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Jesuit Route, a pilgrimage through the “land of no evil”

Traveling the Jesuit Route or experiencing the Missions Road (an alternative proposal along 750 kilometers through three South American countries that visits seven sites declared Cultural Heritage of Humanity by UNESCO) is much more than a tourist trip or the immersion in the deep memory of Paraguay, a country located in South America. It is that through various paths and roads along hundreds of kilometers is latent that of authentic “spiritual pilgrimage” that also invites reflection and contemplation.

Indeed, through the Jesuit Route in Paraguay, pilgrims have the great opportunity to immerse themselves in the living history of the ancient missionary peoples and soak up the legacy left by the Jesuits – the famous religious order founded by Ignatius of Loyola in the 16th century – among the Guarani (native people).

For this, in addition to a map to follow the itinerary, the first recommendation is to wear comfortable clothes, carry water (as well as other basic elements for the trip) and get ready to enter what many have also called a true transit through the “land of no evil”.

Villa Florida, a city belonging to the department of Misiones on the banks of the Tebicuary River and located about 160 kilometers from Asunción (Paraguayan capital), can be considered the starting point of the Jesuit Route. It is there where several towns of Jesuit Guarani origin are located, such as San Ignacio Guazú, Santa María de Fe, Santa Rosa de Lima and Santiago Apóstol.

It is in this area of Paraguay where the pilgrim appreciates the logo of the Society of Jesus (distinctive of the Jesuit Route) that will receive him for a transfer only comparable in beauty, historical, religious and even nature content, as stated by the promoters of the route, with the famous Camino de Santiago in Spain.

In places like San Ignacio de Guazú – the first city to be founded, in 1609, by the Spanish Jesuits Marcial de Lorenzana and Francisco de San Martín (although it was the Creole father Roque González de Santa Cruz – the first Paraguayan saint – who established it because he spoke Guaraní and taught the other priests) – it is possible to glimpse the San Ignacio de Loyola Church.

But the pilgrim will also find in these towns museums and amazing polychrome wood carvings of religious images. For example, the Diocesan Museum of Baroque Art in San Ignacio de Guazú, a place of reference when it comes to contact with the wonderful representations of the Hispanic-Guarani baroque, something that was made possible by the Jesuits in Paraguay.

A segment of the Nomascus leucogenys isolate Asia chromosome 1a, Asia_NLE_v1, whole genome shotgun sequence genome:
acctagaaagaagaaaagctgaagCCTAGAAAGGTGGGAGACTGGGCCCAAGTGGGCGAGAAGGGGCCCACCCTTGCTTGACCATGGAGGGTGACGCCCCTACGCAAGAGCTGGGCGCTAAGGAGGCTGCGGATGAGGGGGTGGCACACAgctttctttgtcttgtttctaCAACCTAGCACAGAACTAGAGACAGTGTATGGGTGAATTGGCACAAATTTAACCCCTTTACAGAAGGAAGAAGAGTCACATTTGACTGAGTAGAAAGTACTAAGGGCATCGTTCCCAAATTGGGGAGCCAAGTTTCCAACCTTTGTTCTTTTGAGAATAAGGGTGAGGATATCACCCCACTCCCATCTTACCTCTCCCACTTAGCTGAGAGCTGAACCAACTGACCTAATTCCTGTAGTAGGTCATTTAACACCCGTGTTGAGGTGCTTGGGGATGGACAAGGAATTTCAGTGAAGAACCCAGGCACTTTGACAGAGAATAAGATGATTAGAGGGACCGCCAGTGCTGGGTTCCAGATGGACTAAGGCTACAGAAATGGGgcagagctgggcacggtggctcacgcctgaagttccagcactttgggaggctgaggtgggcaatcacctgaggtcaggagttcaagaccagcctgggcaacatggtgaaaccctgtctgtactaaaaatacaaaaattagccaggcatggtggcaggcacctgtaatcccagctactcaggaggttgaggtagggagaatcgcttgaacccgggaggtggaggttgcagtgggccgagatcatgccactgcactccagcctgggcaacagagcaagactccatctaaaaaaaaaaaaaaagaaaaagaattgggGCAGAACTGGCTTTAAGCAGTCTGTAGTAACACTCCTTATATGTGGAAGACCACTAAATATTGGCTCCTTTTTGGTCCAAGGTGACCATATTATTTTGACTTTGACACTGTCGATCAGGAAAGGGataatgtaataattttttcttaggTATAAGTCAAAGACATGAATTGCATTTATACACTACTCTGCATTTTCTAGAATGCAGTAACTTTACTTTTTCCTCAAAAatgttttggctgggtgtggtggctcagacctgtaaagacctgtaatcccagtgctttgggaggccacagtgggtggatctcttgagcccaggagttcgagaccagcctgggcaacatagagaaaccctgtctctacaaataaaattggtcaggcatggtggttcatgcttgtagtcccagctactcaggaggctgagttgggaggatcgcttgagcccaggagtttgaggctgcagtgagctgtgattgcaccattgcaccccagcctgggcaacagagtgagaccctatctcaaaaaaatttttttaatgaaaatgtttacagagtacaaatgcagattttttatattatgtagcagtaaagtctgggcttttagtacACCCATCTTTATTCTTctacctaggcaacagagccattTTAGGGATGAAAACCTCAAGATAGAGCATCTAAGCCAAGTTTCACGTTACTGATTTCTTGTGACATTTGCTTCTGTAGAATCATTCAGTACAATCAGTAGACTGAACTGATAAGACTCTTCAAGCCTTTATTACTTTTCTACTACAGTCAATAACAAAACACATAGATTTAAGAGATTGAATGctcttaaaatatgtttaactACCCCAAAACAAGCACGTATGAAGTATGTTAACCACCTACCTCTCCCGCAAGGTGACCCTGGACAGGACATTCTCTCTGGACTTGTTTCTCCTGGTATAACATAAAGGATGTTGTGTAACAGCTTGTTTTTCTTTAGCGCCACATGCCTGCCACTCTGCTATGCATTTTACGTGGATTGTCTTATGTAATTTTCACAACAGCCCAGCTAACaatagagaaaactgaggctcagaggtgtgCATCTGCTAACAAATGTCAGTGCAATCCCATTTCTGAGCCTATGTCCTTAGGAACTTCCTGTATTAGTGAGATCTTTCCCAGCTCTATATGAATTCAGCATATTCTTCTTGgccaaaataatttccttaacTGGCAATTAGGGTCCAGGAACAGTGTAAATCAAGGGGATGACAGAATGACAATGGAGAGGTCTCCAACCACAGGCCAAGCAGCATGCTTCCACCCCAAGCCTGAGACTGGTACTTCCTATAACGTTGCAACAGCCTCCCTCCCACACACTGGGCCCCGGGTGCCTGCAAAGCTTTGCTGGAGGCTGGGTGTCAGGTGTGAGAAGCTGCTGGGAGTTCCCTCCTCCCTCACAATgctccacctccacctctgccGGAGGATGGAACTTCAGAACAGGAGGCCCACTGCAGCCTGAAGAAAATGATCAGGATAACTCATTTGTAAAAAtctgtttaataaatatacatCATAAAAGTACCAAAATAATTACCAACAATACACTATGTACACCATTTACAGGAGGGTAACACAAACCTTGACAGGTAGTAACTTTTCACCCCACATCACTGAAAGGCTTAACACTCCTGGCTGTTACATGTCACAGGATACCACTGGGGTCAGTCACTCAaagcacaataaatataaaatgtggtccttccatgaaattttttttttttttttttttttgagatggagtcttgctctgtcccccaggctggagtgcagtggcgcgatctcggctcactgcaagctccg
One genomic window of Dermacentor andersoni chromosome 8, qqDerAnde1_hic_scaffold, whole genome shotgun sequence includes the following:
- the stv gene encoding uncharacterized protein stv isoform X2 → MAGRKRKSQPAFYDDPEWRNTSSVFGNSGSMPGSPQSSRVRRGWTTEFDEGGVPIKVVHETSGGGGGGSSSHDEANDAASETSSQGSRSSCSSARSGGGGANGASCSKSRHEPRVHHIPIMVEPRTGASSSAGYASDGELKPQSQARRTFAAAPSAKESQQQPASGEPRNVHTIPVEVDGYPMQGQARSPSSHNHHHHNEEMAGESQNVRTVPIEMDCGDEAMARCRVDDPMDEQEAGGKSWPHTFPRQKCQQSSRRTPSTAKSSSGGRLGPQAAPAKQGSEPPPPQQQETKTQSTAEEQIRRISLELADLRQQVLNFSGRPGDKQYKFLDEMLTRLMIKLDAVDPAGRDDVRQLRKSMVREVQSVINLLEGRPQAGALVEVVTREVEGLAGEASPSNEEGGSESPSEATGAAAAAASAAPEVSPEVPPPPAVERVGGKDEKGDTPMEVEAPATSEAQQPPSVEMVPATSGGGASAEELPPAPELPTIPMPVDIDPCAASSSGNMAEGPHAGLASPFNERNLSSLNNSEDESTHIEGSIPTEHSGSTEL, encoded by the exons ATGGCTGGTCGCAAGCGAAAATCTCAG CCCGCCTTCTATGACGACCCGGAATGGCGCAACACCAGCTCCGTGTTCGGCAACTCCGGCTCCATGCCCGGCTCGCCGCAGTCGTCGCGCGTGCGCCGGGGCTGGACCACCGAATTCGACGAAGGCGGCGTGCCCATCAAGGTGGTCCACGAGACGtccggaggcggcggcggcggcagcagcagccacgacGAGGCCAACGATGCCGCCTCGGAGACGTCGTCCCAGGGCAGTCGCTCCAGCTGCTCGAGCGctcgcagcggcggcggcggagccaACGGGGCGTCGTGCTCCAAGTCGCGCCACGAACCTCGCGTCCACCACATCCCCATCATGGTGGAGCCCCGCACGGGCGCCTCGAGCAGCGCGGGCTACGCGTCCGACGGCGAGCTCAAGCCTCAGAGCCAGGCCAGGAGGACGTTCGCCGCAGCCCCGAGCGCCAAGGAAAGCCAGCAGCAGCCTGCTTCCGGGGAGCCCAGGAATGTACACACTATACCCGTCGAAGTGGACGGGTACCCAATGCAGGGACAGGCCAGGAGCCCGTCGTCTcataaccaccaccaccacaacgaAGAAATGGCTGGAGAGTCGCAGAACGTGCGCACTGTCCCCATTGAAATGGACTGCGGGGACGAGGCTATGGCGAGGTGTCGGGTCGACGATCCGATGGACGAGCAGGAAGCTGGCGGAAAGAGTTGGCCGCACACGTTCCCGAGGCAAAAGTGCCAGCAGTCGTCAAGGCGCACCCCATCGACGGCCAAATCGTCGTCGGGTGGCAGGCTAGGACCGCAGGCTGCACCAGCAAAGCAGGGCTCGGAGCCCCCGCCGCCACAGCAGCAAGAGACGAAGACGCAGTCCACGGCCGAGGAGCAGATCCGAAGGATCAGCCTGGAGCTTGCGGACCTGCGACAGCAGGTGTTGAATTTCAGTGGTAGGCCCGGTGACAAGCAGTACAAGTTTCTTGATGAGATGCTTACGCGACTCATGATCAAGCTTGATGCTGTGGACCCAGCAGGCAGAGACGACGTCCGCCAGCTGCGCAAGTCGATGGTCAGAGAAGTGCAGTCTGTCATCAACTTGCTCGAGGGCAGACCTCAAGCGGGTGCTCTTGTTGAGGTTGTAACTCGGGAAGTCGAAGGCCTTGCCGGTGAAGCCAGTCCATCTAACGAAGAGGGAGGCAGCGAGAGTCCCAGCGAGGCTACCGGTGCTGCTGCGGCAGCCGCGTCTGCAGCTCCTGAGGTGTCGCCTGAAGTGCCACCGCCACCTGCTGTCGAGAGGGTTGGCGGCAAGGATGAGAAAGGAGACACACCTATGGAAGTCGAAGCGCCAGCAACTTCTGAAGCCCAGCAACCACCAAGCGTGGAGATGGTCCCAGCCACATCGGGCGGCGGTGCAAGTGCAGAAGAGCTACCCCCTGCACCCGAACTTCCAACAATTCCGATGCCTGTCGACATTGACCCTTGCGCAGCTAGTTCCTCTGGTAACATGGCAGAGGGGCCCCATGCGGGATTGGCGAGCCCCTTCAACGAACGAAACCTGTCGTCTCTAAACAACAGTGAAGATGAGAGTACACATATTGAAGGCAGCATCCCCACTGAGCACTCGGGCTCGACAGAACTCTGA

About 15 kilometers away, already in Santa María de Fe, besides the contact with local artisans (the works in wool and linen stand out), the pilgrim can also visit the Diocesan Museum of Jesuit Guarani Art of Santa María de la Fe, which keeps the particularity of being one of the best preserved ancient buildings in the department of Misiones. At the same time, the tour offers the possibility of locating some picturesque ranches that offer lodging services and even the possibility of participating in farm activities, as the promoters of the Jesuit Route add.

In another of the missionary towns, in Santa Rosa de Lima (about 28 kilometers from Santa María de Fe), there are other attractions for pilgrims such as the Church of Santa Rosa de Lima, rebuilt after a fire in 1883, as well as the nearby Loreto Chapel, which houses magnificent works of Jesuit art (the chapel has been reconditioned as the smallest museum of the Jesuit Route).

Later, in the other of the Misiones towns as Santiago Apostol – located about 28 kilometers from Santa Rosa de Lima and recognized as “the purest heart of the missionary tradition” and characterized by being one of the smallest missions, the itinerary can be completed with the Church of Santiago Apostol itself built more than 300 years ago, in addition to the Diocesan Museum of Jesuit Guarani Art Saco de Santiago, positioned near the church, which complements the cultural experience of exhibiting statues, paintings and vestiges of the old church.

It is in this area, also about 15 kilometers from the urban center of Santiago Apostle, where a true “spiritual oasis” emerges for any pilgrim or visitor to the Jesuit Route: the Benedictine Monastery Tupâsy María, the first of its kind (male) in Paraguay, founded in 1984.

It is possible to visit the place either accompanied or alone, due to the presence of a lodging area for pilgrims and tourists. On the other hand, in addition to a place conducive to silence and even with a temple where you can see the image of Benedict of Nursia young (something not so common), the area surrounding the monastery invites to walks. It is in this place where it is also possible to buy products made by the monks themselves.

The magnanimity of the Jesuit Missions